Booker Disappoints

I have no words. The Booker committee skipped two novels of transcendent literary genius on its shortlist and gave the award to Atwood’s TV-series sequel* and to an intersectional lady with a novel about Brexit-wounded polyamorous non-binary social media influencers of color. No, for real.

The first time in years that the Booker shortlist actually has serious literature, and they go and do this. Obviously, the two genius novels still remain in existence, so this isn’t anything tragic. It’s extremely disappointing, though, that no area of life is to be free of “the intersections of identity centering voices we often see othered.” How do you see voices, by the way? Oh, who cares. As long as it’s ideologically appropriate, nobody cares.

*Anybody who feels tempted to inform me that Handmaid’s Tale was a novel first is officially an idiot.

10 thoughts on “Booker Disappoints”

  1. I know you adore Ducks, Newburyport but nobody was going to give an award to a book that’s just a series of subordinate clauses, that most people wouldn’t even pretend to read. [When did you finish Ducks?] I remember you saying that Americans (Lucy Ellman is American born-Brit) don’t really write post-modern novels well, but people the world over crave order. Even if it’s dumb. Hence the award to Atwood.

    How do you see voices, by the way? Oh, who cares. As long as it’s ideologically appropriate, nobody cares.
    If you’re a chromethesiate (sp) sounds have colors and every voice triggers a photism. hi hat

    intersectional lady with a novel about Brexit-wounded polyamorous non-binary social media influencers of color
    Intersectional lay-dee! Intersectional lay-dee! Don’t cross against the light! Don’t cross against the light! whistle sound

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    1. Ducks, by the way, has more reviews on Amazon than the intersectional voices lady with only 2. Can you imagine anybody who’d read the intersectional voices of their own free will?

      If Ducks is too complicated, how about Rushdie? It’s an amazing novel and Rushdie is an absolute genius.

      I’m still reading Ducks. It’s 1,000 pages of fairly small type. Plus, it’s a brick so I can’t take it with me anywhere. But I insist it’s absolute genius.

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      1. I don’t know why Rushdie wasn’t picked. Perhaps because he also won Best of the Bookers? I plan to read Quichotte just because I did enjoy the Satanic Verses and The Enchantress of Florence.

        Interestingly enough, <a href=”https://www.goodreads.com/book/show/41081373-girl-woman-other>Girl Woman Other has more reviews on GoodReads than Ducks, Newburyport

        I think the committee’s love of Atwood combined with their need to say they make book sales figured in their choices. Rushdie just doesn’t need the help of a Booker to sell books anymore.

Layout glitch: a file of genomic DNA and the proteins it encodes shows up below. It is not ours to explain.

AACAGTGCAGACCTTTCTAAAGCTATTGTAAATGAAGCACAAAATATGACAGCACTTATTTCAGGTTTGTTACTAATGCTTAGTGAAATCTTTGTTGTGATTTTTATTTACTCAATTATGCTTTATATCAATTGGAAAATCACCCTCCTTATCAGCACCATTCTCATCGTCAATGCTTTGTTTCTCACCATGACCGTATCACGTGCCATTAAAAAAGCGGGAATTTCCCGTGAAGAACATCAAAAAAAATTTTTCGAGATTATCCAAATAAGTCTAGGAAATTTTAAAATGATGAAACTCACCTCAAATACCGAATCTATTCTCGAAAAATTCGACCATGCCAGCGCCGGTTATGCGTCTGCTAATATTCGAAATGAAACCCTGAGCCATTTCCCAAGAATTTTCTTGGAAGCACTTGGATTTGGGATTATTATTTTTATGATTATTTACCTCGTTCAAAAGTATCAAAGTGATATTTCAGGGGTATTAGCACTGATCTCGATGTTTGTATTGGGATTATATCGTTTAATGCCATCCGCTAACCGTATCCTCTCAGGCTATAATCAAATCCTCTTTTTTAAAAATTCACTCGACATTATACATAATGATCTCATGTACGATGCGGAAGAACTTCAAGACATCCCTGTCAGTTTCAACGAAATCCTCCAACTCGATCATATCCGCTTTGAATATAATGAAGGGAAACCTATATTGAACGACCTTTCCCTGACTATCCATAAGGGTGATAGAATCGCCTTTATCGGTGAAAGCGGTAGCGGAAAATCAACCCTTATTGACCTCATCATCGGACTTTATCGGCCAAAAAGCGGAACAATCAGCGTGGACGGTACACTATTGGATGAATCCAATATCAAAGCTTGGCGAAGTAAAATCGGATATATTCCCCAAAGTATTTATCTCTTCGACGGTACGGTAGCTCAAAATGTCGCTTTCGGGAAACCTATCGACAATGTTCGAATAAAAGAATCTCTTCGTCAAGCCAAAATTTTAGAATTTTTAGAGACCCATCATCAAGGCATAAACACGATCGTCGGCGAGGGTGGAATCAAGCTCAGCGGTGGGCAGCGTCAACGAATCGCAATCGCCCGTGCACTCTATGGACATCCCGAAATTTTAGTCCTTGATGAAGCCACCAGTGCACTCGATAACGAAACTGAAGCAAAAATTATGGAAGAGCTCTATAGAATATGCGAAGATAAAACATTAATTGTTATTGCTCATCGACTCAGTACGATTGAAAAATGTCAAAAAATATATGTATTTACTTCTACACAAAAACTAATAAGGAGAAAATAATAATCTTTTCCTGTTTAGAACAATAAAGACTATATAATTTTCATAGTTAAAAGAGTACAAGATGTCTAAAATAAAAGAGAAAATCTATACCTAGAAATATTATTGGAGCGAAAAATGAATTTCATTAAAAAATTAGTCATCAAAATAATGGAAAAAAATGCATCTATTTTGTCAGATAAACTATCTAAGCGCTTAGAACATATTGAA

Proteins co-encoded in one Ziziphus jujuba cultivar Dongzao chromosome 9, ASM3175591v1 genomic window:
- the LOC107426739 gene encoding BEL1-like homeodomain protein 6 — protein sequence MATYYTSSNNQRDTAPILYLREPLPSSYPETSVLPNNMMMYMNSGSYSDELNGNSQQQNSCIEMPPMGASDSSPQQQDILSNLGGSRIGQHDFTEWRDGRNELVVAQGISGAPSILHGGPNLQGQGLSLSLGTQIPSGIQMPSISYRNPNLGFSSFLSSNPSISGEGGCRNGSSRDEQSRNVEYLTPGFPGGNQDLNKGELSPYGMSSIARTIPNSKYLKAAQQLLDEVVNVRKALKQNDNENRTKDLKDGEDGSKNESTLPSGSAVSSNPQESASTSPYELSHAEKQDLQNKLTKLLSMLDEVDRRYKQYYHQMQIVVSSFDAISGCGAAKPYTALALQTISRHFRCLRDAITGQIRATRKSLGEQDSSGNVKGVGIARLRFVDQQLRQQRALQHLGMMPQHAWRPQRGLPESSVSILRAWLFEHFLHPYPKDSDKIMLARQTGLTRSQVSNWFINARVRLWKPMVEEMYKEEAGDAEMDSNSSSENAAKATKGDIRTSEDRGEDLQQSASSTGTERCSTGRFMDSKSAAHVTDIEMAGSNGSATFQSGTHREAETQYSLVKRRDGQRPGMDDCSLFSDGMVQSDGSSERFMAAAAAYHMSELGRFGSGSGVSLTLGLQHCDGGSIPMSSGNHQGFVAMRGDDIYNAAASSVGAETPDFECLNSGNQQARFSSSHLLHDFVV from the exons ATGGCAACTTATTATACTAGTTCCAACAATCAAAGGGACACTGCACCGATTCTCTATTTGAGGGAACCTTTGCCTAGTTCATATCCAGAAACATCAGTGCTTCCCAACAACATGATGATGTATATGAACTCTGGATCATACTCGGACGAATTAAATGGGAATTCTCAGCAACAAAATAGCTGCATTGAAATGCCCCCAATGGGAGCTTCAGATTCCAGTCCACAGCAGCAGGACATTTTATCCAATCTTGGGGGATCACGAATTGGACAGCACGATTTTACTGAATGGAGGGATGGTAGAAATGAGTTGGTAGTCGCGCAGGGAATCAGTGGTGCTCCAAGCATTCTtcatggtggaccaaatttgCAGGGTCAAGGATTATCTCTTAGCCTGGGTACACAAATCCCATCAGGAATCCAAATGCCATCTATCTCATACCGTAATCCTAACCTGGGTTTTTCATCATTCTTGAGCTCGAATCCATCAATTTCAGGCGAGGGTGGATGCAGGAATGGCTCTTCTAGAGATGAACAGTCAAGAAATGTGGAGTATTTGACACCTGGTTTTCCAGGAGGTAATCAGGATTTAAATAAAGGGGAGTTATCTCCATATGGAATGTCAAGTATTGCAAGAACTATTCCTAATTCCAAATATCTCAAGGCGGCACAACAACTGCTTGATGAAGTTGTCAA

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  2. “Booker ”

    Okay, the winners sound absolutely dreadful. I won’t say I… enjoyed the original Handmaid’s Tale but I thought it was a credible job at speculative fiction by an author who usually didn’t engage in that (AFAIK). The premise was intriguing at a time evangelicals seemed to be flexing their muscles and the world building was believable enough to suspend disbelief. Probably not what you call art but above average genre fiction.
    The movie made at that time was awful (as I would have expected) and I’ve avoided the TV series because life’s too short for oppression porn (so much of visible and performative modern feminism is oppression porn… blech)
    But one strength of the book was the uncertain nature of the ending which neatly tied off the experience.
    There was absolutely no need whatsoever to go back to that world…

    ” Brexit-wounded polyamorous non-binary social media influencers”

    That’s four things I’m not interested in reading fiction about.

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    1. They had great options to choose from this year. Anybody could have been better than the intersectional polyphonic polyamorous gender-fluid influencers. It even sounds moronic.

      This is a good moment for literature in English. Things are happening. But they have to go and do this. Just think of all the poor innocent students who will have to suffer through the polyphonic influencers. Sheesh.

      And yes, Handmaid’s Tale was fine for its time. But things have clearly gone in the opposite direction. Time to move on and not beat that dead horse.

      Testaments, by the way, is already sold at a large discount in grocery story.

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      1. // This is a good moment for literature in English. Things are happening.

        Wait, have the kind of books I’ve been hoping for appeared at last? I mean, good books describing what Bauman talked about in “Liquid Modernity.”

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        1. Yes, Quichotte and Ducks, Newburyport. Rushdie is not a realist, obviously, but what a great novel. I won’t rest until I convince at least a dozen people to read it.

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